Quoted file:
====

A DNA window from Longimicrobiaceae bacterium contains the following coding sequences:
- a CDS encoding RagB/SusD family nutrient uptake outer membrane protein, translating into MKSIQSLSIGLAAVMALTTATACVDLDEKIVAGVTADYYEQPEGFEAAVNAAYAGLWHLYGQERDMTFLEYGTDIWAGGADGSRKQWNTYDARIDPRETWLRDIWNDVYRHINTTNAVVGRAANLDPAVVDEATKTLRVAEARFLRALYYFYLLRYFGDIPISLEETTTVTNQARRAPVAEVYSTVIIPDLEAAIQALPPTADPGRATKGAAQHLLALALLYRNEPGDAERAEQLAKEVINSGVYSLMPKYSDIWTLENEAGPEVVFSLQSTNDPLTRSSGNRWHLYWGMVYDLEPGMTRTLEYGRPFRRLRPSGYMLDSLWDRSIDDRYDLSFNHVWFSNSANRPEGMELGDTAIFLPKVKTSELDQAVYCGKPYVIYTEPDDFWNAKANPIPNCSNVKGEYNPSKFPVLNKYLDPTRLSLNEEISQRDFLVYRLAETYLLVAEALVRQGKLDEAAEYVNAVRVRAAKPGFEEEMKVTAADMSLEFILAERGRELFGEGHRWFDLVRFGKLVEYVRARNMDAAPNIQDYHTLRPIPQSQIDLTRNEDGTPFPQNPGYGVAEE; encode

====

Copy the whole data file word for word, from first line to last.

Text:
A DNA window from Longimicrobiaceae bacterium contains the following coding sequences:
- a CDS encoding RagB/SusD family nutrient uptake outer membrane protein, translating into MKSIQSLSIGLAAVMALTTATACVDLDEKIVAGVTADYYEQPEGFEAAVNAAYAGLWHLYGQERDMTFLEYGTDIWAGGADGSRKQWNTYDARIDPRETWLRDIWNDVYRHINTTNAVVGRAANLDPAVVDEATKTLRVAEARFLRALYYFYLLRYFGDIPISLEETTTVTNQARRAPVAEVYSTVIIPDLEAAIQALPPTADPGRATKGAAQHLLALALLYRNEPGDAERAEQLAKEVINSGVYSLMPKYSDIWTLENEAGPEVVFSLQSTNDPLTRSSGNRWHLYWGMVYDLEPGMTRTLEYGRPFRRLRPSGYMLDSLWDRSIDDRYDLSFNHVWFSNSANRPEGMELGDTAIFLPKVKTSELDQAVYCGKPYVIYTEPDDFWNAKANPIPNCSNVKGEYNPSKFPVLNKYLDPTRLSLNEEISQRDFLVYRLAETYLLVAEALVRQGKLDEAAEYVNAVRVRAAKPGFEEEMKVTAADMSLEFILAERGRELFGEGHRWFDLVRFGKLVEYVRARNMDAAPNIQDYHTLRPIPQSQIDLTRNEDGTPFPQNPGYGVAEE; encode